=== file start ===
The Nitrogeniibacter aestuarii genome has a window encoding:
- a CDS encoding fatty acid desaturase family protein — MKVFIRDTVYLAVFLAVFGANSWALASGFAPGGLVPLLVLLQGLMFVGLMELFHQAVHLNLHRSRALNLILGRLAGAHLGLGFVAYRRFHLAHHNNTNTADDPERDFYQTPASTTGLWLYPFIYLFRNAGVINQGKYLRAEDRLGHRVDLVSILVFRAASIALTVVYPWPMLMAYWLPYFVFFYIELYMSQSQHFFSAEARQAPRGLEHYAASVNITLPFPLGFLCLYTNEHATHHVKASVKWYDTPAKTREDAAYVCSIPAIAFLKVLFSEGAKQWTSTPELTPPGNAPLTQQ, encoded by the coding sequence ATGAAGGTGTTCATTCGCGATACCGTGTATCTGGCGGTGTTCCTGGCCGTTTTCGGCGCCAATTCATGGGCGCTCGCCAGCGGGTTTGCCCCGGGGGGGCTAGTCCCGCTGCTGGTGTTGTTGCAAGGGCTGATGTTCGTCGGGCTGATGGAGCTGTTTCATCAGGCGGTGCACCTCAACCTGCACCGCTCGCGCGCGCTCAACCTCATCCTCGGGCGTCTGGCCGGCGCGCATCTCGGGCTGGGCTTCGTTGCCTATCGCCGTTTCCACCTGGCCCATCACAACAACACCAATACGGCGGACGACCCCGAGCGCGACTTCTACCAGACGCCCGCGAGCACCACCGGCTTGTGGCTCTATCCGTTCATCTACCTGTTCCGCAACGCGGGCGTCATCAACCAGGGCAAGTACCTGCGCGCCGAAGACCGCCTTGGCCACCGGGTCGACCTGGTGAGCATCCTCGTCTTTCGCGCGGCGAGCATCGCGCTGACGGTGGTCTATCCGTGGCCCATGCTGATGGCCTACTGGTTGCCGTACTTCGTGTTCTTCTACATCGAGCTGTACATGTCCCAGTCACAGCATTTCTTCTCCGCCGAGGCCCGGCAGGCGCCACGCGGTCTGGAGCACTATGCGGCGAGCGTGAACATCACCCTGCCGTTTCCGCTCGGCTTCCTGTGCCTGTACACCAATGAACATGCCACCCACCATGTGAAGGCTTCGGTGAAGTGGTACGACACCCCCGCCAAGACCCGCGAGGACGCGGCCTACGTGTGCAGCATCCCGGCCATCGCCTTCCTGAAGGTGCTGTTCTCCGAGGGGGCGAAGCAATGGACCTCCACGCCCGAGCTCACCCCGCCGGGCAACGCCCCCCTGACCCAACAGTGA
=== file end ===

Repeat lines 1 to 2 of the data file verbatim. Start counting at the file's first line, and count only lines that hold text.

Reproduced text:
The Nitrogeniibacter aestuarii genome has a window encoding:
- a CDS encoding fatty acid desaturase family protein — MKVFIRDTVYLAVFLAVFGANSWALASGFAPGGLVPLLVLLQGLMFVGLMELFHQAVHLNLHRSRALNLILGRLAGAHLGLGFVAYRRFHLAHHNNTNTADDPERDFYQTPASTTGLWLYPFIYLFRNAGVINQGKYLRAEDRLGHRVDLVSILVFRAASIALTVVYPWPMLMAYWLPYFVFFYIELYMSQSQHFFSAEARQAPRGLEHYAASVNITLPFPLGFLCLYTNEHATHHVKASVKWYDTPAKTREDAAYVCSIPAIAFLKVLFSEGAKQWTSTPELTPPGNAPLTQQ, encoded by the coding sequence ATGAAGGTGTTCATTCGCGATACCGTGTATCTGGCGGTGTTCCTGGCCGTTTTCGGCGCCAATTCATGGGCGCTCGCCAGCGGGTTTGCCCCGGGGGGGCTAGTCCCGCTGCTGGTGTTGTTGCAAGGGCTGATGTTCGTCGGGCTGATGGAGCTGTTTCATCAGGCGGTGCACCTCAACCTGCACCGCTCGCGCGCGCTCAACCTCATCCTCGGGCGTCTGGCCGGCGCGCATCTCGGGCTGGGCTTCGTTGCCTATCGCCGTTTCCACCTGGCCCATCACAACAACACCAATACGGCGGACGACCCCGAGCGCGACTTCTACCAGACGCCCGCGAGCACCACCGGCTTGTGGCTCTATCCGTTCATCTACCTGTTCCGCAACGCGGGCGTCATCAACCAGGGCAAGTACCTGCGCGCCGAAGACCGCCTTGGCCACCGGGTCGACCTGGTGAGCATCCTCGTCTTTCGCGCGGCGAGCATCGCGCTGACGGTGGTCTATCCGTGGCCCATGCTGATGGCCTACTGGTTGCCGTACTTCGTGTTCTTCTACATCGAGCTGTACATGTCCCAGTCACAGCATTTCTTCTCCGCCGAGGCCCGGCAGGCGCCACGCGGTCTGGAGCACTATGCGGCGAGCGTGAACATCACCCTGCCGTTTCCGCTCGGCTTCCTGTGCCTGTACACCAATGAACATGCCACCCACCATGTGAAGGCTTCGGTGAAGTGGTACGACACCCCCGCCAAGACCCGCGAGGACGCGGCCTACGTGTGCAGCATCCCGGCCATCGCCTTCCTGAAGGTGCTGTTCTCCGAGGGGGCGAAGCAATGGACCTCCACGCCCGAGCTCACCCCGCCGGGCAACGCCCCCCTGACCCAACAGTGA